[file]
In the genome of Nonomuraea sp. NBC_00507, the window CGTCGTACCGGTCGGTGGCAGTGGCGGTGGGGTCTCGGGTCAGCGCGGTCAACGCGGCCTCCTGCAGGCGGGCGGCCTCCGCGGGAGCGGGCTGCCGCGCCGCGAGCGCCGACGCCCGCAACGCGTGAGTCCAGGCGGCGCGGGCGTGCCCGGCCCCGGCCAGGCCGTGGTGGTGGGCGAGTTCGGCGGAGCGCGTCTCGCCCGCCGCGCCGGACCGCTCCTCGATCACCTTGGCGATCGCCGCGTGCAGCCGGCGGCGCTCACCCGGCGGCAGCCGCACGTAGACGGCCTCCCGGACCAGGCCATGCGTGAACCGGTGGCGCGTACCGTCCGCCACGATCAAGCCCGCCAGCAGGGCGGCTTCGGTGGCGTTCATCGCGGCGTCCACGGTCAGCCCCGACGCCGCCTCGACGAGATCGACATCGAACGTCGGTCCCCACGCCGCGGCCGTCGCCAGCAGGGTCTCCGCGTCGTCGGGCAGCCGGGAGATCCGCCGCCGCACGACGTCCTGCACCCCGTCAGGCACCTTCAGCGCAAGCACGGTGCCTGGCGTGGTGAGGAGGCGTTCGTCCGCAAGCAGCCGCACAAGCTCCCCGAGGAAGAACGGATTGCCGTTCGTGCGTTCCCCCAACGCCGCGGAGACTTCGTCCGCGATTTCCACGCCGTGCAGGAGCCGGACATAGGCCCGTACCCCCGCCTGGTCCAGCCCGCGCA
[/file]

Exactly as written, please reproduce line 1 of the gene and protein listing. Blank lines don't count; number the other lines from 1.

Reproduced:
In the genome of Nonomuraea sp. NBC_00507, the window CGTCGTACCGGTCGGTGGCAGTGGCGGTGGGGTCTCGGGTCAGCGCGGTCAACGCGGCCTCCTGCAGGCGGGCGGCCTCCGCGGGAGCGGGCTGCCGCGCCGCGAGCGCCGACGCCCGCAACGCGTGAGTCCAGGCGGCGCGGGCGTGCCCGGCCCCGGCCAGGCCGTGGTGGTGGGCGAGTTCGGCGGAGCGCGTCTCGCCCGCCGCGCCGGACCGCTCCTCGATCACCTTGGCGATCGCCGCGTGCAGCCGGCGGCGCTCACCCGGCGGCAGCCGCACGTAGACGGCCTCCCGGACCAGGCCATGCGTGAACCGGTGGCGCGTACCGTCCGCCACGATCAAGCCCGCCAGCAGGGCGGCTTCGGTGGCGTTCATCGCGGCGTCCACGGTCAGCCCCGACGCCGCCTCGACGAGATCGACATCGAACGTCGGTCCCCACGCCGCGGCCGTCGCCAGCAGGGTCTCCGCGTCGTCGGGCAGCCGGGAGATCCGCCGCCGCACGACGTCCTGCACCCCGTCAGGCACCTTCAGCGCAAGCACGGTGCCTGGCGTGGTGAGGAGGCGTTCGTCCGCAAGCAGCCGCACAAGCTCCCCGAGGAAGAACGGATTGCCGTTCGTGCGTTCCCCCAACGCCGCGGAGACTTCGTCCGCGATTTCCACGCCGTGCAGGAGCCGGACATAGGCCCGTACCCCCGCCTGGTCCAGCCCGCGCA